I flew home from a two month whirlwind trip to Kenya in the summer after grad school (*more on that later) and my best friend took an epic road trip across the U.S. I was moving to Boston from California to work with a group of passionate and dedicated neighborhood leaders. The Millennium Ten Steering Committee was made up of residents, non-profit leaders, CDCs, hospitals, and businesses in a neighborhood in Boston and was acting as a backbone agency with funding to develop a neighborhood-based plan. Over the next 2 years we created - through trial and error - a grassroots community vision plan for a neighborhood in Boston with measurable outcomes and an action plan that was ripe for implementation.
The Steering Committee understood that addressing surface problems wouldn’t change a community, and that systemic, rooted problems could not be solved alone. While engaging over 1000 residents in the community, the group identified racism, prejudice, a culture of violence, and disconnected communities as systemic issues in their neighborhood. With an action plan in hand, the Steering Committee got to work in developing and implementing a Youth Jobs HUB, a Merchants Association, a Men and Boys of Color Initiative, and a Community Cafe - all ideas that were developed through the collaborative process. These big ideas that came out of the Millennium Ten process have been implemented over time, and the impact has been distinct in the community. It turns out, we were doing something now known as “collective impact,” a term that had yet to be coined.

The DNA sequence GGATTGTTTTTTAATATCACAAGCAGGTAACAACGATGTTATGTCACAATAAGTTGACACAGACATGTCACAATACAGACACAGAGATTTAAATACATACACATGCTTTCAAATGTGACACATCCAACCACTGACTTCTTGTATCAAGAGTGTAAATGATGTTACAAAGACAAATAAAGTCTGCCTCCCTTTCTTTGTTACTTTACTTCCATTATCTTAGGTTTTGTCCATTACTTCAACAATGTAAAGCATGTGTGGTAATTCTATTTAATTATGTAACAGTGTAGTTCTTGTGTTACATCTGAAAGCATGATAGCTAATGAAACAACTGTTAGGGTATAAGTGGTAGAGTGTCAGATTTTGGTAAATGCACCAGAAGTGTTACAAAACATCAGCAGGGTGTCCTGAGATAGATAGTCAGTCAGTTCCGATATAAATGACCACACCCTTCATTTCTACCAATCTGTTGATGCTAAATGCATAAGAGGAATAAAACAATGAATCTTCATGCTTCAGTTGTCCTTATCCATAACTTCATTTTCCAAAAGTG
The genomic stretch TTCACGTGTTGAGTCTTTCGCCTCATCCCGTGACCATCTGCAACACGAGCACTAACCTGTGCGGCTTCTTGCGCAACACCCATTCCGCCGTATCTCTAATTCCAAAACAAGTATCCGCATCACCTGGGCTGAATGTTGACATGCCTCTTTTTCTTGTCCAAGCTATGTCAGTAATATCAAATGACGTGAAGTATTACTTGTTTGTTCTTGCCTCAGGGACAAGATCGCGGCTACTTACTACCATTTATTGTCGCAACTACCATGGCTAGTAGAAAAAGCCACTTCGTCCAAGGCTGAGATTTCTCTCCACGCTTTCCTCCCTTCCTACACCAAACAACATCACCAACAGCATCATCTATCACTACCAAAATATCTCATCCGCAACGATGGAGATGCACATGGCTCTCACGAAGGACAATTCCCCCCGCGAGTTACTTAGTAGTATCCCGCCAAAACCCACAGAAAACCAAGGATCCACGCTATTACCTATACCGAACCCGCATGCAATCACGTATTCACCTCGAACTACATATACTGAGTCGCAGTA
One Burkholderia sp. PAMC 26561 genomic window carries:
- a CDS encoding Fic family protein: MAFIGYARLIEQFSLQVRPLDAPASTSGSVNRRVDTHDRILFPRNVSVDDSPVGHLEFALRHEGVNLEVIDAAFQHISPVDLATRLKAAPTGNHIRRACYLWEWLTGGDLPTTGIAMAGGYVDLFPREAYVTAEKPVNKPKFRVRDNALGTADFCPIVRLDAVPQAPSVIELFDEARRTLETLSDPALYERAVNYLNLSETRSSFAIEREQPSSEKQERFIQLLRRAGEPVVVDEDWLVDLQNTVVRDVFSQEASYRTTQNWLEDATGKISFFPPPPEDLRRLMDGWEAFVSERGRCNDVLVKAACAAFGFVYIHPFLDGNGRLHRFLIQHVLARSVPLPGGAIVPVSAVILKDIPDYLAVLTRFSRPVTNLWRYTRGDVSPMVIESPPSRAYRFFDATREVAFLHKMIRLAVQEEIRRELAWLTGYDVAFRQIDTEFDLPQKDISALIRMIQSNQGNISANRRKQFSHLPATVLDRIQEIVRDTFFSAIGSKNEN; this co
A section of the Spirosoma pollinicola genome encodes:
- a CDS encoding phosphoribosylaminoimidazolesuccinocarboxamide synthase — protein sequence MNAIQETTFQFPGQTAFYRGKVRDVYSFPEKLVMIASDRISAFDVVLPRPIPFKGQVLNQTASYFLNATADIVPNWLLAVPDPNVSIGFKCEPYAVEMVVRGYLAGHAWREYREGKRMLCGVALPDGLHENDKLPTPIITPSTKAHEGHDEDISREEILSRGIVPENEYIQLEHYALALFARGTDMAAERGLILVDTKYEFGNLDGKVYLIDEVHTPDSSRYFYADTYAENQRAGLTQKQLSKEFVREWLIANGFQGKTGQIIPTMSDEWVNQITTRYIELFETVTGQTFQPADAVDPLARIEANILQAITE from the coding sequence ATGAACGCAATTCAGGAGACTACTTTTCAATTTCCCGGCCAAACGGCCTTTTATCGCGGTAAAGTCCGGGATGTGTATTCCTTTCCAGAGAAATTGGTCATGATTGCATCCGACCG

What is Collective Impact?
John Kania & Mark Kramer launched the idea of a structured collaborative process into the zeitgeist when they wrote about “Collective Impact” and a defined framework for success in the Stanford Social Innovation Review. Groups like Millennium Ten were using a mixture of tried and true collaboration frameworks alongside their own innovative processes, but the Collective Impact framework gave structure and legitimacy to their work. The following are hallmarks of a successful collective impact process as defined by Kania & Kramer:
All participants have a common agenda
Collecting data and measuring results across all the participants ensures shared measurement and accountability.
An action plan that includes mutually reinforcing activities
Open and continuous communication.
A backbone organization to serve the entire initiative and coordinate participating organizations and agencies.
It takes time
I have spent last few years tinkering with different models of how to make collective impact work. In fact, this blog was originally written for my dear friends over at FLDWRK who invested in and partnered with me to start a non-profit aiming at doing just that. And while the model we developed didn’t work at the time, I’m still excited to see how ideas like this can grow and impact the way communities change over time. Because there are things that I do know to be true - nothing happens in a vacuum, and most good work isn’t accomplished alone.